Panelists pan economic boon from gas drilling

NORWICH – The tone teetered back and forth between anti and pro drilling sentiments Thursday night at an informational forum on the economic impacts of natural gas drilling.

Approximately 130 people filled the sanctuary of the United Church of Christ in Norwich for the event. It was the fourth in a series of free, public forums sponsored by Chenango Community Action For Renewable Energy, a community education group that aims to explore a full range of energy sources, not just natural gas.

Despite a couple of outbursts from the audience, the presentation and question and answer session was, for the most part, civil. Media reports had warned of the opposite. Rev. Joseph Connolly called for “a respectful and responsible” exchange at the forum’s onset.

Panelist Nicole Dillingham, a Cooperstown-based attorney, delved into a powerpoint presentation that refuted her “favorite myths” about high water volume hydraulic fracturing, the highly-contested method needed to release natural gas from the Marcellus and other shale formations. Dillingham said the debate was not a Liberal versus a Conservative issue, but a matter of “stealing your children’s future.”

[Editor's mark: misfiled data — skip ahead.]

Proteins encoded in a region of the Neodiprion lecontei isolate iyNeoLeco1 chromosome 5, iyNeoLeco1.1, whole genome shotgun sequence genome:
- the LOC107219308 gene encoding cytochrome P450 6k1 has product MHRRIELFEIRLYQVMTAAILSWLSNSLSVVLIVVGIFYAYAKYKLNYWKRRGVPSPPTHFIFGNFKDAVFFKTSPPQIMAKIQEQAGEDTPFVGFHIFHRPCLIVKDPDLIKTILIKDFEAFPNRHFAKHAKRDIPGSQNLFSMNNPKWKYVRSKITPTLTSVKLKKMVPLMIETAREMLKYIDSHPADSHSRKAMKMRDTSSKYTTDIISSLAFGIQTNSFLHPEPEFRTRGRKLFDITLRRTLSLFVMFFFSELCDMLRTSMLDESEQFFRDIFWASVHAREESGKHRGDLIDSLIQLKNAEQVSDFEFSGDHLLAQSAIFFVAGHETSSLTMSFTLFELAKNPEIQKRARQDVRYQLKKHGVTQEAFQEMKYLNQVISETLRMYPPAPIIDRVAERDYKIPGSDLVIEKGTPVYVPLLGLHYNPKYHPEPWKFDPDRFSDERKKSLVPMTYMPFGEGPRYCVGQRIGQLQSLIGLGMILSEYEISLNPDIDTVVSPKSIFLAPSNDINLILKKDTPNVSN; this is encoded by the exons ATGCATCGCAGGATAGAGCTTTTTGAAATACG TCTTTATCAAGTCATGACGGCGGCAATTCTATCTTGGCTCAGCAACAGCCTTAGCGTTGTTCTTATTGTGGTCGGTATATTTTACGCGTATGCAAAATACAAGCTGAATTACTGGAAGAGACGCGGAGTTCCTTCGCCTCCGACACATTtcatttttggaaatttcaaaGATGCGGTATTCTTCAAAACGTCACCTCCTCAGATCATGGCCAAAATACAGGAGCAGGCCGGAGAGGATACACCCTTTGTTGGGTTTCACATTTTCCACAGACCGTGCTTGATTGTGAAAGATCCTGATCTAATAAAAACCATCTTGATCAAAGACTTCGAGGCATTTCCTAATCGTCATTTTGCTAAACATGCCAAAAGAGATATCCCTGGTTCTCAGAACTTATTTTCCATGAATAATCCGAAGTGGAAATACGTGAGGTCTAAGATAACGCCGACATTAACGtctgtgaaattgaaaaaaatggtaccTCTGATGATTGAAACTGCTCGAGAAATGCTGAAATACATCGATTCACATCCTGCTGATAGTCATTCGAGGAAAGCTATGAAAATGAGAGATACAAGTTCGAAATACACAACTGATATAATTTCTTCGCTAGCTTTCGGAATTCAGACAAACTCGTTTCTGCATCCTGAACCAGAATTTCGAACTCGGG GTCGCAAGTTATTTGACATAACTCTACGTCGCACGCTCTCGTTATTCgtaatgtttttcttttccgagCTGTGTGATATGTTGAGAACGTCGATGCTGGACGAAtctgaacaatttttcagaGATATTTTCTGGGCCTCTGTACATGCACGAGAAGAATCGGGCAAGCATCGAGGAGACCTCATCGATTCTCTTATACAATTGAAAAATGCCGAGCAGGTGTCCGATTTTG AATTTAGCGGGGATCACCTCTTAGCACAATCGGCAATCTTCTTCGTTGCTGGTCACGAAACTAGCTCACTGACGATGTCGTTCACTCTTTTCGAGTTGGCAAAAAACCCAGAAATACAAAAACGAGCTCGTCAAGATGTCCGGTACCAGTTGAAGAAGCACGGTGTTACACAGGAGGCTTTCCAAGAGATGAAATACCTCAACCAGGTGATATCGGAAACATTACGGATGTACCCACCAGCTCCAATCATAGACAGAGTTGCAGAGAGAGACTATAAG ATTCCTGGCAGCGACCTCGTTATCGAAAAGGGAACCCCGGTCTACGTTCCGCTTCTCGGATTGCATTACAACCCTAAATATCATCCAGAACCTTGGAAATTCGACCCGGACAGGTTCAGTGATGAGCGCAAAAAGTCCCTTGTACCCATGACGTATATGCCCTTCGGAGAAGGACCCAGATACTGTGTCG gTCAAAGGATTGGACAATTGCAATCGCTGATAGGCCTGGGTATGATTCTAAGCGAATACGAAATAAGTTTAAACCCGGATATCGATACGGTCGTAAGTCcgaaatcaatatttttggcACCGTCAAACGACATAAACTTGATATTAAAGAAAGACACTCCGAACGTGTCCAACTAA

“The gas is not going to go away. Don’t exploit it now, there’s no hurry. The truly patriotic activity would be to preserve it for our future resource needs,” she said, contesting that shale gas developed today in Pennsylvania and elsewhere was being shipped overseas and would not be used domestically.

The hydraulic fracturing process in drilling for shale gas forces a highly-pressurized mixture of water, soap, sand and some chemicals through a well bore reaching more than a mile below the subsurface. The types and quantities of chemicals used in the mixture, the amount of radium and other heavy metals released from underground and whether toxic elements end up in the water table has become a matter of national debate. Well workers have suffered injuries and even death from drilling-related accidents and residents have complained about methane in their drinking water and health issues associated with air and water pollution. Energy companies and state environmental authorities say the process can be safely regulated.

Dillingham said proponents of the oil and gas industry have misled the population into thinking that no incidents of contamination have been attributed to gas drilling; that government agencies will protect us; that formation and fracturing wastewater can be treated safely; and that local governments need merely rely on the state to protect their infrastructure.

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